Rear view showing body detail. Based on a British pre-war specification it is almost identical to the standard, wood, General Service body used on Canadian Military Pattern trucks throughout the Second World War. Courtesy Royal Canadian Dragoons Museum and Archives

In a cash-strapped government weathering the Great Depression, DND was told that the quantity was excessive and to re-assess its needs. In accordance with government direction, the Permanent Force requirements were revised and a quantity of 51 new production trucks was put forward for approval as the bare minimum.

On 14 January 1938, the Director of Contracts at DND formally wrote to Ford Canada and GM of Canada requesting quotations from each of them for 15-cwt trucks. Of these, Ford was to quote for 25 trucks and GM for 26. Surprisingly, Ford officially declined the invitation to bid, as they were not able to produce them to the required price.However, given Ford’s need to use a modified 101-inch forward-control chassis, which was not even going to start production until the early spring of 1938, and because even then the front axle to be used could not cope with the requisite 16-inch wheels, it was arguably impossible for Ford of Canada to have tendered in any event, unless DND was prepared to pay the considerable costs of tooling-up for special 14-inch brake drums.

The old and the new meet during a pre-war exercise. Note the jury-rigged antenna. Courtesy Royal Canadian Dragoons Museum and Archives

The old and the new meet during a pre-war exercise. Note the jury-rigged antenna. Courtesy Royal Canadian Dragoons Museum and Archives

With no other option, DND invited GM of Canada to tender for the supply of all 51 vehicles. In practice, the trucks were ordered in two linked contracts, the first for 35 trucks, at a price of C$102,590.47 and a further order for 16 trucks at a price of C$46,158.81, to include a 10% fixed profit in each case.

Trucks destined for simple cargo duties were to be equipped with a canvas cover, while this was dispensed with for trucks that were to act as tractors for anti-tank artillery. Existing trucks that were not traded-in, or that continued to be used, were limited to instructional purposes only, and were not to be driven. This was intended to train the units concerned in mechanisation.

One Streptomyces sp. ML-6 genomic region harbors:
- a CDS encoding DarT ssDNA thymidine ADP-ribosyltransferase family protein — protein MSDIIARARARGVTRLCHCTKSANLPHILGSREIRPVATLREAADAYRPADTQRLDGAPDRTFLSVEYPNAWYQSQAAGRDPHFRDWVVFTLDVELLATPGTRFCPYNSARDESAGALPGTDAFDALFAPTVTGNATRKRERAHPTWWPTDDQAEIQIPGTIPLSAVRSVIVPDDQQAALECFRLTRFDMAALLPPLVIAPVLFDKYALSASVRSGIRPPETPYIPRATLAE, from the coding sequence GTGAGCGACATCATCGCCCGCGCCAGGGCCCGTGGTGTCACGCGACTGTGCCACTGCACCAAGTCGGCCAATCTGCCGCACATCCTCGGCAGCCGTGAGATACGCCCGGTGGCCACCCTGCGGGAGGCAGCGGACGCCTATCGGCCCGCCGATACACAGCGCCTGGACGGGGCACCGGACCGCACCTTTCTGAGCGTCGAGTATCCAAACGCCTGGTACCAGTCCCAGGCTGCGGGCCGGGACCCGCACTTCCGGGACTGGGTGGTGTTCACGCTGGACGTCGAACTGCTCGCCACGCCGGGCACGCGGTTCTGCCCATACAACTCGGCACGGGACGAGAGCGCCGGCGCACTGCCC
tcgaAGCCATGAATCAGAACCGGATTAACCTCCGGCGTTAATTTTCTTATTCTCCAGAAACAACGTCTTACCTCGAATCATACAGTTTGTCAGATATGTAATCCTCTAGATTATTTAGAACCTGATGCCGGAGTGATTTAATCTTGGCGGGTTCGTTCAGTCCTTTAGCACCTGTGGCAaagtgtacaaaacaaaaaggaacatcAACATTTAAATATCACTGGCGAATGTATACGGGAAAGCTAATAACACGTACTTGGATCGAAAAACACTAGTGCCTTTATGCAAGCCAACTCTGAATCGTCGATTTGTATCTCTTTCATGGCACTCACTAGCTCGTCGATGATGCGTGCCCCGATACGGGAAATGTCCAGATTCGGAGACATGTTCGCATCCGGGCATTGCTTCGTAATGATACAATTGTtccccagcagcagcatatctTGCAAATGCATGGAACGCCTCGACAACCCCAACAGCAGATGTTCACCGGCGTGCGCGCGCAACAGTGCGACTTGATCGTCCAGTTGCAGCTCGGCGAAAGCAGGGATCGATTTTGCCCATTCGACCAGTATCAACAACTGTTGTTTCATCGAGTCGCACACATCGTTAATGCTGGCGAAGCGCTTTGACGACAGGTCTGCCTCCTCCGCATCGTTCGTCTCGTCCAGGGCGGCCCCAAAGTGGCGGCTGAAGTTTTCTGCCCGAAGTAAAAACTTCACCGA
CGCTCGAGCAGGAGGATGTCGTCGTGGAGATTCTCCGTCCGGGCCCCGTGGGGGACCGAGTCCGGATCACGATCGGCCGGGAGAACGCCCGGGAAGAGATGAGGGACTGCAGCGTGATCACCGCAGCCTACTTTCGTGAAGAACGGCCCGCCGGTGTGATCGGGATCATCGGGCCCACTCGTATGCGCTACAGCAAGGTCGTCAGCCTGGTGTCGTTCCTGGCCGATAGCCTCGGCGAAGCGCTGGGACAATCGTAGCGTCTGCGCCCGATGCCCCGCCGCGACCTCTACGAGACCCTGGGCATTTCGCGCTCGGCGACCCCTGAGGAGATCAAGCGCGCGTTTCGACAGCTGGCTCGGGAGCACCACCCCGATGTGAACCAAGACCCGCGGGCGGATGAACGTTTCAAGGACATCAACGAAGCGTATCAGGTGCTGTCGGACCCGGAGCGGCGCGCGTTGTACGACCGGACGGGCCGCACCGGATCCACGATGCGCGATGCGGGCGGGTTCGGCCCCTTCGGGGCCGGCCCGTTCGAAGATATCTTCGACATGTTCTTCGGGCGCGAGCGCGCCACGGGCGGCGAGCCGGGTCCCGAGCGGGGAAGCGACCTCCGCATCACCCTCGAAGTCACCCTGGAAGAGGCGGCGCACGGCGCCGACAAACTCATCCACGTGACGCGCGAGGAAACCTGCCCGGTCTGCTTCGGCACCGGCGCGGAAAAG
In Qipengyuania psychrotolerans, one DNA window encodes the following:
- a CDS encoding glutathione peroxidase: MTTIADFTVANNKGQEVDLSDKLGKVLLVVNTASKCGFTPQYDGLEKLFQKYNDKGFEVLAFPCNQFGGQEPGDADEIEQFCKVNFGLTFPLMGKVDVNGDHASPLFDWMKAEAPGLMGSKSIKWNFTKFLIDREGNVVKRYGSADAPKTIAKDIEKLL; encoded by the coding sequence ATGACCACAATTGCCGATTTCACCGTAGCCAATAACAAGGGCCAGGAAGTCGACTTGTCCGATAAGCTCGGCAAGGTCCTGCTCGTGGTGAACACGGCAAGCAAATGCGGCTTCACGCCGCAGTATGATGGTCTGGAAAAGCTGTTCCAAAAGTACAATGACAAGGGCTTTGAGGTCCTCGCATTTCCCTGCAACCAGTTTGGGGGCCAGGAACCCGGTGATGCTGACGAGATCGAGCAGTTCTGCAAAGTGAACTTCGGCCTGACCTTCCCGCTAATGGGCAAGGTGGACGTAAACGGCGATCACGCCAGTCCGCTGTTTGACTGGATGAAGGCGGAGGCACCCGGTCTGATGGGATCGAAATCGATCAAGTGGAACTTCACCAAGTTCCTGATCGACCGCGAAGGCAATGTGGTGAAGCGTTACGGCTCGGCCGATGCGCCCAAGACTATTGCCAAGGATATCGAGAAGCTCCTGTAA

In keeping with DND practice, each truck was allotted a DND number, starting with 38-1-2 and continuing to 38-1-52. The numbering used at the time consisted of the year of contract (1938), followed by the single digit (1, which doesn’t appear to have any relevance as every DND vehicle shares this same number), and then the sequential number of the vehicle obtained under the contract. In late 1939, following British Army practice, the DND number (also termed the “census” number) was prefixed with the letter “Z”, i.e. Z38-1-46. The factory serial numbers were 815312801 to 815312835 for the first purchase and 815314928 to 815314943 for the second. The GM numbering system can be read as the model year (8), followed by the model number (1531), and then the sequential production number for the model.

PPCLI on exercise at Camp Shilo, 1939. Courtesy PPCLI Museum and Archives

PPCLI on exercise at Camp Shilo, 1939. Courtesy PPCLI Museum and Archives

Even though Ford declined to bid on the contract, the process proved that two competing industrial giants could set aside their corporate differences in order to work together in the national interest. The development and subsequent purchase of these 15cwt General Service trucks provided a solid basis for cooperation and interchangeability of parts and assemblies between GM and Ford. Thanks to this foundation, Canada was well placed to assume a significant role during the Second World War as a major supplier of wheeled military vehicles – known around the world as the Canadian Military Pattern.

Part 2 will address the Ford 15cwt contract

Archival sources used in the preparation of this article are to be found in Library and Archives Canada, Record Group 24, volumes 6293-6297, file block 72, dated 1930-1942.

The author wishes to acknowledge the work undertaken by the late David Hayward whose unpublished work was often consulted in the preparation of this article.

From → Vehicles

2 Comments
  1. Les Freathy permalink

    A lot of interesting information here Clive fills a few gaps in my archive

  2. Lots of informations on pre-war army…..keep going.